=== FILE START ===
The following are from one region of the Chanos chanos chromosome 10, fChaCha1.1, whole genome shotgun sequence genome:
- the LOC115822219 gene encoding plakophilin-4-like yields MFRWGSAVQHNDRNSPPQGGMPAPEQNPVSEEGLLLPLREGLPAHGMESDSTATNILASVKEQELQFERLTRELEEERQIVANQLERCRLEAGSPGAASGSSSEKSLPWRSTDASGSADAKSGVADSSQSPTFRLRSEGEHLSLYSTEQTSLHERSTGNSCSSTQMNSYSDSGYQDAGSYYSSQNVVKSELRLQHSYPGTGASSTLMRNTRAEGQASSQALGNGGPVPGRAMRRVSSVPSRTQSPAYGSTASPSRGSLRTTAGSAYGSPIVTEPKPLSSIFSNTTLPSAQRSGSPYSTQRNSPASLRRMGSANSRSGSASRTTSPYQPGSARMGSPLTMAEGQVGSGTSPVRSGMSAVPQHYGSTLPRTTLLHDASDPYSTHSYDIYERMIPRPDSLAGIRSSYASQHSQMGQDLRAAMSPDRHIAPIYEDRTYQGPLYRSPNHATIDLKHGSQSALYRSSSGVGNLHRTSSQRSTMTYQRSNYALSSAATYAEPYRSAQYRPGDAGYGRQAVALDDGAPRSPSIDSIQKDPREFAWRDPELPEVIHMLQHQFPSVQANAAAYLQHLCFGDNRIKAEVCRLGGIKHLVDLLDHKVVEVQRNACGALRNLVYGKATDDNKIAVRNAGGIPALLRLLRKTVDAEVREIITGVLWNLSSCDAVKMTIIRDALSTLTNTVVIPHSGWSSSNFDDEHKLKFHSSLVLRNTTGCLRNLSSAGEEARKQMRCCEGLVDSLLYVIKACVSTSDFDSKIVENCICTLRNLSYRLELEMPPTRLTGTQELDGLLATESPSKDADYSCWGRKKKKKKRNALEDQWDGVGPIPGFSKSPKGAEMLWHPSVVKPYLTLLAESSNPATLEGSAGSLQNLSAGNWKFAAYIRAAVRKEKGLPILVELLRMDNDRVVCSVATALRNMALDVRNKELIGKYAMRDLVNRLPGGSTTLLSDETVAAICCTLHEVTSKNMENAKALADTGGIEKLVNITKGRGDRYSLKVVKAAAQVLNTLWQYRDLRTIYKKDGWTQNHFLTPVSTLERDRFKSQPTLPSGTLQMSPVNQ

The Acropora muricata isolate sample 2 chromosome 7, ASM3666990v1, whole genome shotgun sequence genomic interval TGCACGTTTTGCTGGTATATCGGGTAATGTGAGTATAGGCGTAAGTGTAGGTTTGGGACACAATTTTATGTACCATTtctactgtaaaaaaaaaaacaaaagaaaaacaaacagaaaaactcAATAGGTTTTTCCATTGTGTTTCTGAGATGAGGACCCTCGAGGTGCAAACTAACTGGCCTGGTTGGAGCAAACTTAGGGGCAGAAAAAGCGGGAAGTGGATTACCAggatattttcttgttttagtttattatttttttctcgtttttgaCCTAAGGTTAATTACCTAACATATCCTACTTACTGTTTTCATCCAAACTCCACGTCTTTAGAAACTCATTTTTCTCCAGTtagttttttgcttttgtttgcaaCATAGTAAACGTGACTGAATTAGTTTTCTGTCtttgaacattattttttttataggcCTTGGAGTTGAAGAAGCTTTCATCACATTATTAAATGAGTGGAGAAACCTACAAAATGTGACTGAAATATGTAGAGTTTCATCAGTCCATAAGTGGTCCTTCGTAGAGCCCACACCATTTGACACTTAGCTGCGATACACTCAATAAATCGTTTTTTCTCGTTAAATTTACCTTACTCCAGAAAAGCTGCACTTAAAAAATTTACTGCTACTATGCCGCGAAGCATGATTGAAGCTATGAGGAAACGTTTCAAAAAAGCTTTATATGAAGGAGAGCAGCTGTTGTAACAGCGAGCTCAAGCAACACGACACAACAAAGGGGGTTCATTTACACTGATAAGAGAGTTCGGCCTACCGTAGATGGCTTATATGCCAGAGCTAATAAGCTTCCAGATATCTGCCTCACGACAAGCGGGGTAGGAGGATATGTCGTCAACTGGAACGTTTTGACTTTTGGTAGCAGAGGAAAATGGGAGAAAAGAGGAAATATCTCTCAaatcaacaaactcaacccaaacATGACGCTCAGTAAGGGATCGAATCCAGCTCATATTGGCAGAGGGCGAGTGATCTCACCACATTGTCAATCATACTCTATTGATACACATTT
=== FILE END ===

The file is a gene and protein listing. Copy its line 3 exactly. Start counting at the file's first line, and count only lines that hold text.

The Acropora muricata isolate sample 2 chromosome 7, ASM3666990v1, whole genome shotgun sequence genomic interval TGCACGTTTTGCTGGTATATCGGGTAATGTGAGTATAGGCGTAAGTGTAGGTTTGGGACACAATTTTATGTACCATTtctactgtaaaaaaaaaaacaaaagaaaaacaaacagaaaaactcAATAGGTTTTTCCATTGTGTTTCTGAGATGAGGACCCTCGAGGTGCAAACTAACTGGCCTGGTTGGAGCAAACTTAGGGGCAGAAAAAGCGGGAAGTGGATTACCAggatattttcttgttttagtttattatttttttctcgtttttgaCCTAAGGTTAATTACCTAACATATCCTACTTACTGTTTTCATCCAAACTCCACGTCTTTAGAAACTCATTTTTCTCCAGTtagttttttgcttttgtttgcaaCATAGTAAACGTGACTGAATTAGTTTTCTGTCtttgaacattattttttttataggcCTTGGAGTTGAAGAAGCTTTCATCACATTATTAAATGAGTGGAGAAACCTACAAAATGTGACTGAAATATGTAGAGTTTCATCAGTCCATAAGTGGTCCTTCGTAGAGCCCACACCATTTGACACTTAGCTGCGATACACTCAATAAATCGTTTTTTCTCGTTAAATTTACCTTACTCCAGAAAAGCTGCACTTAAAAAATTTACTGCTACTATGCCGCGAAGCATGATTGAAGCTATGAGGAAACGTTTCAAAAAAGCTTTATATGAAGGAGAGCAGCTGTTGTAACAGCGAGCTCAAGCAACACGACACAACAAAGGGGGTTCATTTACACTGATAAGAGAGTTCGGCCTACCGTAGATGGCTTATATGCCAGAGCTAATAAGCTTCCAGATATCTGCCTCACGACAAGCGGGGTAGGAGGATATGTCGTCAACTGGAACGTTTTGACTTTTGGTAGCAGAGGAAAATGGGAGAAAAGAGGAAATATCTCTCAaatcaacaaactcaacccaaacATGACGCTCAGTAAGGGATCGAATCCAGCTCATATTGGCAGAGGGCGAGTGATCTCACCACATTGTCAATCATACTCTATTGATACACATTT